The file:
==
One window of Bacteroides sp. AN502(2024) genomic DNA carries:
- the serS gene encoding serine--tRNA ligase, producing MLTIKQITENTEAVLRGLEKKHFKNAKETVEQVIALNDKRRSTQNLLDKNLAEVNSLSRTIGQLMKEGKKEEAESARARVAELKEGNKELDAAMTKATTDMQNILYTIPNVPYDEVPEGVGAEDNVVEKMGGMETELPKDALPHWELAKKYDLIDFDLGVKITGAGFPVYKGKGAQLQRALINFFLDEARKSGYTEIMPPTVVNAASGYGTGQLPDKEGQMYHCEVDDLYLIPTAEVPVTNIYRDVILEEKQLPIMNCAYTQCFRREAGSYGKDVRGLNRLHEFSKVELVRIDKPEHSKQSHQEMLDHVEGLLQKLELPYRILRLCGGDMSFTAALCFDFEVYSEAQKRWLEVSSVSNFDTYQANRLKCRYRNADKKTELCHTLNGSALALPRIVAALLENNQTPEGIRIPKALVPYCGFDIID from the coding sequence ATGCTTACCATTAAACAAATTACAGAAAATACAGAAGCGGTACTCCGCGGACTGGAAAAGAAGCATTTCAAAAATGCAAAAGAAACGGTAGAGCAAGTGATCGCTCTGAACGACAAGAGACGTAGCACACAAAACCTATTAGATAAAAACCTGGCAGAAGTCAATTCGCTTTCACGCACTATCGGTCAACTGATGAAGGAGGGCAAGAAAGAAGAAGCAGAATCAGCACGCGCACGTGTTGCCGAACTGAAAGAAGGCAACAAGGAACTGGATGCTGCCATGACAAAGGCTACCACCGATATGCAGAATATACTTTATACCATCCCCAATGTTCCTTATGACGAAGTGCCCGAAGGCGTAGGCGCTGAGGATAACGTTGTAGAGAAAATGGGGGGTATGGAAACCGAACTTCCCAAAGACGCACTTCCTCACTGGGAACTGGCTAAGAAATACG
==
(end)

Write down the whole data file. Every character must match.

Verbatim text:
One window of Bacteroides sp. AN502(2024) genomic DNA carries:
- the serS gene encoding serine--tRNA ligase, producing MLTIKQITENTEAVLRGLEKKHFKNAKETVEQVIALNDKRRSTQNLLDKNLAEVNSLSRTIGQLMKEGKKEEAESARARVAELKEGNKELDAAMTKATTDMQNILYTIPNVPYDEVPEGVGAEDNVVEKMGGMETELPKDALPHWELAKKYDLIDFDLGVKITGAGFPVYKGKGAQLQRALINFFLDEARKSGYTEIMPPTVVNAASGYGTGQLPDKEGQMYHCEVDDLYLIPTAEVPVTNIYRDVILEEKQLPIMNCAYTQCFRREAGSYGKDVRGLNRLHEFSKVELVRIDKPEHSKQSHQEMLDHVEGLLQKLELPYRILRLCGGDMSFTAALCFDFEVYSEAQKRWLEVSSVSNFDTYQANRLKCRYRNADKKTELCHTLNGSALALPRIVAALLENNQTPEGIRIPKALVPYCGFDIID from the coding sequence ATGCTTACCATTAAACAAATTACAGAAAATACAGAAGCGGTACTCCGCGGACTGGAAAAGAAGCATTTCAAAAATGCAAAAGAAACGGTAGAGCAAGTGATCGCTCTGAACGACAAGAGACGTAGCACACAAAACCTATTAGATAAAAACCTGGCAGAAGTCAATTCGCTTTCACGCACTATCGGTCAACTGATGAAGGAGGGCAAGAAAGAAGAAGCAGAATCAGCACGCGCACGTGTTGCCGAACTGAAAGAAGGCAACAAGGAACTGGATGCTGCCATGACAAAGGCTACCACCGATATGCAGAATATACTTTATACCATCCCCAATGTTCCTTATGACGAAGTGCCCGAAGGCGTAGGCGCTGAGGATAACGTTGTAGAGAAAATGGGGGGTATGGAAACCGAACTTCCCAAAGACGCACTTCCTCACTGGGAACTGGCTAAGAAATACG